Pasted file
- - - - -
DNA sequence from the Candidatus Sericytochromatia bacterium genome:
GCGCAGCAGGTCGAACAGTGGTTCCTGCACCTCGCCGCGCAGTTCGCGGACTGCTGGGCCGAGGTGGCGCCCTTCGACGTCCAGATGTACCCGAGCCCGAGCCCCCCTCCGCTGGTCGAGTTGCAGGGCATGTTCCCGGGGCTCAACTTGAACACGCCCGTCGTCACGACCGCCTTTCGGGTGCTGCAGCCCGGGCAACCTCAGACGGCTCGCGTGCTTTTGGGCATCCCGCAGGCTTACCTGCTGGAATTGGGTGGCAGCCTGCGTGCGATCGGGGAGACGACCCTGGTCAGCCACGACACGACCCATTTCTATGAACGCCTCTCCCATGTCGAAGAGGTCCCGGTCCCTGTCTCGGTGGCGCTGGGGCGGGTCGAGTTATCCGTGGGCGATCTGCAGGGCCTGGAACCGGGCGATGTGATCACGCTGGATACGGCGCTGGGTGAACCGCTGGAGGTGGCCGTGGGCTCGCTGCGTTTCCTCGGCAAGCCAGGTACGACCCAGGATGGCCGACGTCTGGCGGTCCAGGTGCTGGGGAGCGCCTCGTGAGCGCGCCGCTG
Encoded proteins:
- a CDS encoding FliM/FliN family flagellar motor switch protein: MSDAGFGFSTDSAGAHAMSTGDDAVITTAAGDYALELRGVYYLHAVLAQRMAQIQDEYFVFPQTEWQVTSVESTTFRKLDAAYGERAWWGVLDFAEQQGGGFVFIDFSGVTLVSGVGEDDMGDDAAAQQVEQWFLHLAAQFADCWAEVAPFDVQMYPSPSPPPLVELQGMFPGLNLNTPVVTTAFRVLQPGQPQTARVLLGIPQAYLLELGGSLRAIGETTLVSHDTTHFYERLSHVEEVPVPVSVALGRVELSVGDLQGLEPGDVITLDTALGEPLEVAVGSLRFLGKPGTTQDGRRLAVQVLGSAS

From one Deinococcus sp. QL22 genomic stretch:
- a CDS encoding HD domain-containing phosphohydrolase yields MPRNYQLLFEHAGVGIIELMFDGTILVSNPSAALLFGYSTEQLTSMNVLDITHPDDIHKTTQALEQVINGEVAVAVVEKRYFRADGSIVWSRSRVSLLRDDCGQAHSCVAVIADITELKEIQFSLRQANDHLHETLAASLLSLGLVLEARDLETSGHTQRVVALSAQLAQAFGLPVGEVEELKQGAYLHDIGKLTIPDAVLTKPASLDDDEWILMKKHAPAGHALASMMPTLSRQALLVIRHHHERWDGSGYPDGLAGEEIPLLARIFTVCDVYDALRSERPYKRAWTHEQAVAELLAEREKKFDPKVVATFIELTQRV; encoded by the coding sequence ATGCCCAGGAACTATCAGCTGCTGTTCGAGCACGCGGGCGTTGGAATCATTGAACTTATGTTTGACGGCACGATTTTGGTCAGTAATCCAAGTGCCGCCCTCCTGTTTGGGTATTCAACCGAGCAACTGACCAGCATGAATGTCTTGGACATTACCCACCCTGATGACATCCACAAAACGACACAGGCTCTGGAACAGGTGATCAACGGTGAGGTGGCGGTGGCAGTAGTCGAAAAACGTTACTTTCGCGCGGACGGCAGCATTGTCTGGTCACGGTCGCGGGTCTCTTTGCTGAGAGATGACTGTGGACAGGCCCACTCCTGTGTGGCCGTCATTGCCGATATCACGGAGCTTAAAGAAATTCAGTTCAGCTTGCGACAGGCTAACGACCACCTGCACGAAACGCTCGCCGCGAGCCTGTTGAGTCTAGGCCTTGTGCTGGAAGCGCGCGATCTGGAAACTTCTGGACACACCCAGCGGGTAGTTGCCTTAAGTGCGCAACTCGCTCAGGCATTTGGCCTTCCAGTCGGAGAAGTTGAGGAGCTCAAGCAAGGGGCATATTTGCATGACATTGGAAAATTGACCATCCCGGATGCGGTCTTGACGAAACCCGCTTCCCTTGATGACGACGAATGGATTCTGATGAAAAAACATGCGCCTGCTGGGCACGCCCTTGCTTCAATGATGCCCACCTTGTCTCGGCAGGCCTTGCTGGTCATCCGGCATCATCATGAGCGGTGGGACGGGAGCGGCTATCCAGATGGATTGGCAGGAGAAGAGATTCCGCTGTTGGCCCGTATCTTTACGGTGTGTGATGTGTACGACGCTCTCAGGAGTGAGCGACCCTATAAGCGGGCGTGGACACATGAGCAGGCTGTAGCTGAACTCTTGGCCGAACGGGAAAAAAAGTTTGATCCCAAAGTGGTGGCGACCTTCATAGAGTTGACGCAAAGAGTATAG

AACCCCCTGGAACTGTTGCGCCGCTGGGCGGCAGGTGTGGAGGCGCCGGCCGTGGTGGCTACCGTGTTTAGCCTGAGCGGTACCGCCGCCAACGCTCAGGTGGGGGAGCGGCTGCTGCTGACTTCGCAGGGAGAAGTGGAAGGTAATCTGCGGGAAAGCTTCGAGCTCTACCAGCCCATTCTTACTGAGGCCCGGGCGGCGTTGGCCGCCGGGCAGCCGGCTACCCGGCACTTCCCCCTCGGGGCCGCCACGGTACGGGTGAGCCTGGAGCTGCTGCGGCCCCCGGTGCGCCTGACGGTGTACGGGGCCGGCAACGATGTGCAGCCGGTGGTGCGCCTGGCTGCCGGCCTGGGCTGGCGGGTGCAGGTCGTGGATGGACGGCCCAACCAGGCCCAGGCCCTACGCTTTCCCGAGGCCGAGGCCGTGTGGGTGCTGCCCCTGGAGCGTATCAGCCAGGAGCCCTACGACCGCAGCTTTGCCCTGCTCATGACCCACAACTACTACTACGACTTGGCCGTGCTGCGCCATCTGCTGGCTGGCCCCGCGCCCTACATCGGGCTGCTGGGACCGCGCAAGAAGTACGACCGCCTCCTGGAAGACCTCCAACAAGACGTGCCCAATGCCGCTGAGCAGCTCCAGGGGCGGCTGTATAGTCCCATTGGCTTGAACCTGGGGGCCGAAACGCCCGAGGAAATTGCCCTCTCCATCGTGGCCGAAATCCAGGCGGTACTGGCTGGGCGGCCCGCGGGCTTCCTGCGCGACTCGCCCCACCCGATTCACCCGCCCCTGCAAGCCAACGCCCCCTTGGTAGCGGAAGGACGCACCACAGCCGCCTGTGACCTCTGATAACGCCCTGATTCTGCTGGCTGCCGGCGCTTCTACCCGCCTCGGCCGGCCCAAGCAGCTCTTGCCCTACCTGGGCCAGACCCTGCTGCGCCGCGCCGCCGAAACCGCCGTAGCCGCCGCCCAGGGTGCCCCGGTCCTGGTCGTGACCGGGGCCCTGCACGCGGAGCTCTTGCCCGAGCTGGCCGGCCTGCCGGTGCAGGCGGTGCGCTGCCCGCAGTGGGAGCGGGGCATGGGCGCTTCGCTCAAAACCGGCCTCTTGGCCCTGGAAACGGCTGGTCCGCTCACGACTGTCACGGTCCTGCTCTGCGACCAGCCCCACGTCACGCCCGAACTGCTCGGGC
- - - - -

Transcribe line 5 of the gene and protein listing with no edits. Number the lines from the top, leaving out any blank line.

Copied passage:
From one Deinococcus sp. QL22 genomic stretch: